In 2014, Wehner and colleagues performed a systematic review and meta-analysis that included 88 studies and 406,696 participants to determine the prevalence of indoor tanning practices in the United States, Europe, and Australia . These authors found a prevalence of lifetime exposure to indoor tanning of 35.7% for adults, 55% for university students, and 19.3% for adolescents. Indoor tanning exposure over the past year was found to be as high as 14% for adults, 43.1% for university students, and 18.3% for adolescents . A cross-sectional interview-based study of adolescents in U.S. cities found that indoor tanning was practiced by 17.1% of adolescent girls and 3.2% of adolescent boys in the preceding year. Greater use was found among adolescents who are Caucasian, older, and female; have a greater allowance; have a parent who practices indoor tanning; and live within two miles of an indoor tanning facility .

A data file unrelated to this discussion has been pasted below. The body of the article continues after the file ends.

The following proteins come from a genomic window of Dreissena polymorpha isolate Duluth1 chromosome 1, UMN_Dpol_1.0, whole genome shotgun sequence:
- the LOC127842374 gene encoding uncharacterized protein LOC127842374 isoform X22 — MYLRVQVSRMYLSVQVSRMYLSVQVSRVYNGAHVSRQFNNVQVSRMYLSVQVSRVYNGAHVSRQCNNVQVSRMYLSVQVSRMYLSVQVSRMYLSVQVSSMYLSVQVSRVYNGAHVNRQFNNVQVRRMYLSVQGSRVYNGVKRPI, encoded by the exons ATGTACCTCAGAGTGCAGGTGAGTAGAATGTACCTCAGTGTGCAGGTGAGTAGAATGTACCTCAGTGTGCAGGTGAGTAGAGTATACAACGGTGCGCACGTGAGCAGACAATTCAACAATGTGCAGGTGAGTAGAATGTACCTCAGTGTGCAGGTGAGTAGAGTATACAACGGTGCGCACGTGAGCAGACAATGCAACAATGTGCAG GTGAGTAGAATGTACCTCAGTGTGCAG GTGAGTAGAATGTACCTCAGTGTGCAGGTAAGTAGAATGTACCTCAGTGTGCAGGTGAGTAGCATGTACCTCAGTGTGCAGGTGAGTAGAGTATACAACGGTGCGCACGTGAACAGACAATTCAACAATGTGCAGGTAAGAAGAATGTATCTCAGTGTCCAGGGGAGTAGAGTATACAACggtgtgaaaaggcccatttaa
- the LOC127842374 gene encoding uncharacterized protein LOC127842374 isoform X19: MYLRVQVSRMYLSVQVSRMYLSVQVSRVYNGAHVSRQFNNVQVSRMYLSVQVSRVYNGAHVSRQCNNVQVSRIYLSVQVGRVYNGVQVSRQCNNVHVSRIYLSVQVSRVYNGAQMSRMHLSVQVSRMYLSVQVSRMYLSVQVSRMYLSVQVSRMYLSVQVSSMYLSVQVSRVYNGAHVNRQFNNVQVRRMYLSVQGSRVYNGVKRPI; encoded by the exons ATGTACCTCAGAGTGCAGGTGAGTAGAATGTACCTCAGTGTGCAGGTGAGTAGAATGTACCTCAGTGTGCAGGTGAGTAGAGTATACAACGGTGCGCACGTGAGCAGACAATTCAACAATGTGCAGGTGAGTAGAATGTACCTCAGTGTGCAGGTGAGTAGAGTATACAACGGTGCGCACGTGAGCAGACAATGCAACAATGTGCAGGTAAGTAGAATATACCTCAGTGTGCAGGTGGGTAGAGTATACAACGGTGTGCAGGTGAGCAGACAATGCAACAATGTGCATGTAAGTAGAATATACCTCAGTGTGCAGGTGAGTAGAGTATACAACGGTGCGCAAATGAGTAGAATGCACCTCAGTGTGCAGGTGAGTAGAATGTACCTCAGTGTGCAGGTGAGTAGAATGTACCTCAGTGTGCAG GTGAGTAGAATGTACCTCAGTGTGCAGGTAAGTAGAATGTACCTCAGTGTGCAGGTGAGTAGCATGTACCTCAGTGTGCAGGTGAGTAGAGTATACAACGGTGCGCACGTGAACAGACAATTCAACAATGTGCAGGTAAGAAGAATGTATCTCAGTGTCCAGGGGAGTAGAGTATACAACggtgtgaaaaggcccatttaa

The additional UV exposure experienced by patrons of indoor tanning facilities is significant. Frequent tanners, defined as those with 100 or more sessions total in their lifetime, using modern high-pressure sunlamps, were found to have up to 10-times greater annual UV exposure compared to other tanners .
Effects of UV Exposure on Melanocytes